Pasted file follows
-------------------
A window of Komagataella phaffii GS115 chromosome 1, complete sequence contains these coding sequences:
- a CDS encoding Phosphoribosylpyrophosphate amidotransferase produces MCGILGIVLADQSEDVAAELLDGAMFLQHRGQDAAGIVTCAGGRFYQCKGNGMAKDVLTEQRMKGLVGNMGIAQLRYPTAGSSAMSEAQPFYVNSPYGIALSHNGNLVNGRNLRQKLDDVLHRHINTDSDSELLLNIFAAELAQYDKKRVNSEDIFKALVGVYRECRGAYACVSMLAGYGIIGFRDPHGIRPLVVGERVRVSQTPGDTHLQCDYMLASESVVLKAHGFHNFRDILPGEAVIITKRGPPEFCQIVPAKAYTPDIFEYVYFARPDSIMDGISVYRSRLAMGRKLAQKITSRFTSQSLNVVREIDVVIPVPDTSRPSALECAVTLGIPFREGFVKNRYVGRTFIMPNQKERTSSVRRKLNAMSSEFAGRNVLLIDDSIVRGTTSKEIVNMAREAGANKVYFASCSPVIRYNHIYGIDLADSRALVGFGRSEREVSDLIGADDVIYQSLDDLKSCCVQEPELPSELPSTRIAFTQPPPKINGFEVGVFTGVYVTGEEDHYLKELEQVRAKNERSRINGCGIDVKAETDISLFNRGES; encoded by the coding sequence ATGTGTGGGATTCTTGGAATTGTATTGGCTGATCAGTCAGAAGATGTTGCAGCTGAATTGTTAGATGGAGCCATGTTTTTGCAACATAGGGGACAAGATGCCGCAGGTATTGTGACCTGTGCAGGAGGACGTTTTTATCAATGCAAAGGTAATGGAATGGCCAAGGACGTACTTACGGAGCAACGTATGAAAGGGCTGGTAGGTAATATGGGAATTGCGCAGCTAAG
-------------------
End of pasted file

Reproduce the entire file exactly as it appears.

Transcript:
A window of Komagataella phaffii GS115 chromosome 1, complete sequence contains these coding sequences:
- a CDS encoding Phosphoribosylpyrophosphate amidotransferase produces MCGILGIVLADQSEDVAAELLDGAMFLQHRGQDAAGIVTCAGGRFYQCKGNGMAKDVLTEQRMKGLVGNMGIAQLRYPTAGSSAMSEAQPFYVNSPYGIALSHNGNLVNGRNLRQKLDDVLHRHINTDSDSELLLNIFAAELAQYDKKRVNSEDIFKALVGVYRECRGAYACVSMLAGYGIIGFRDPHGIRPLVVGERVRVSQTPGDTHLQCDYMLASESVVLKAHGFHNFRDILPGEAVIITKRGPPEFCQIVPAKAYTPDIFEYVYFARPDSIMDGISVYRSRLAMGRKLAQKITSRFTSQSLNVVREIDVVIPVPDTSRPSALECAVTLGIPFREGFVKNRYVGRTFIMPNQKERTSSVRRKLNAMSSEFAGRNVLLIDDSIVRGTTSKEIVNMAREAGANKVYFASCSPVIRYNHIYGIDLADSRALVGFGRSEREVSDLIGADDVIYQSLDDLKSCCVQEPELPSELPSTRIAFTQPPPKINGFEVGVFTGVYVTGEEDHYLKELEQVRAKNERSRINGCGIDVKAETDISLFNRGES; encoded by the coding sequence ATGTGTGGGATTCTTGGAATTGTATTGGCTGATCAGTCAGAAGATGTTGCAGCTGAATTGTTAGATGGAGCCATGTTTTTGCAACATAGGGGACAAGATGCCGCAGGTATTGTGACCTGTGCAGGAGGACGTTTTTATCAATGCAAAGGTAATGGAATGGCCAAGGACGTACTTACGGAGCAACGTATGAAAGGGCTGGTAGGTAATATGGGAATTGCGCAGCTAAG